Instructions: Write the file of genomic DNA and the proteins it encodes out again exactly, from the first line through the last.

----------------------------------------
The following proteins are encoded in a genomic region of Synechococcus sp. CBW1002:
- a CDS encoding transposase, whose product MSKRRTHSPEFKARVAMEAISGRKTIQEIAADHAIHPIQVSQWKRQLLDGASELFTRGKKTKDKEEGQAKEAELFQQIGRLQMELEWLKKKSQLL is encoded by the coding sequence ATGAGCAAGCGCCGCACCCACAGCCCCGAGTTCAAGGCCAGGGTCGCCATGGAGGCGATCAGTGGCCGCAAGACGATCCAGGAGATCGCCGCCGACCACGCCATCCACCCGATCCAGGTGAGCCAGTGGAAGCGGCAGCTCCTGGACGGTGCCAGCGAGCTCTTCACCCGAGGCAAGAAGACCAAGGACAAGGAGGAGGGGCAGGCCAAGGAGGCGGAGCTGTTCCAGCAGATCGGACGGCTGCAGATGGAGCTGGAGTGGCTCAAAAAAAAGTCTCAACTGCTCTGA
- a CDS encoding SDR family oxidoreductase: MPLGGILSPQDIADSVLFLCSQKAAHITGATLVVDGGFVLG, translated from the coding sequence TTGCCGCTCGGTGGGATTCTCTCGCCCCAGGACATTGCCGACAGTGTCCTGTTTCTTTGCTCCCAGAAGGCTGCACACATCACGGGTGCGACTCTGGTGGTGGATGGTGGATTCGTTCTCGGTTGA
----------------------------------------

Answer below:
The following proteins are encoded in a genomic region of Synechococcus sp. CBW1002:
- a CDS encoding transposase, whose product MSKRRTHSPEFKARVAMEAISGRKTIQEIAADHAIHPIQVSQWKRQLLDGASELFTRGKKTKDKEEGQAKEAELFQQIGRLQMELEWLKKKSQLL is encoded by the coding sequence ATGAGCAAGCGCCGCACCCACAGCCCCGAGTTCAAGGCCAGGGTCGCCATGGAGGCGATCAGTGGCCGCAAGACGATCCAGGAGATCGCCGCCGACCACGCCATCCACCCGATCCAGGTGAGCCAGTGGAAGCGGCAGCTCCTGGACGGTGCCAGCGAGCTCTTCACCCGAGGCAAGAAGACCAAGGACAAGGAGGAGGGGCAGGCCAAGGAGGCGGAGCTGTTCCAGCAGATCGGACGGCTGCAGATGGAGCTGGAGTGGCTCAAAAAAAAGTCTCAACTGCTCTGA
- a CDS encoding SDR family oxidoreductase: MPLGGILSPQDIADSVLFLCSQKAAHITGATLVVDGGFVLG, translated from the coding sequence TTGCCGCTCGGTGGGATTCTCTCGCCCCAGGACATTGCCGACAGTGTCCTGTTTCTTTGCTCCCAGAAGGCTGCACACATCACGGGTGCGACTCTGGTGGTGGATGGTGGATTCGTTCTCGGTTGA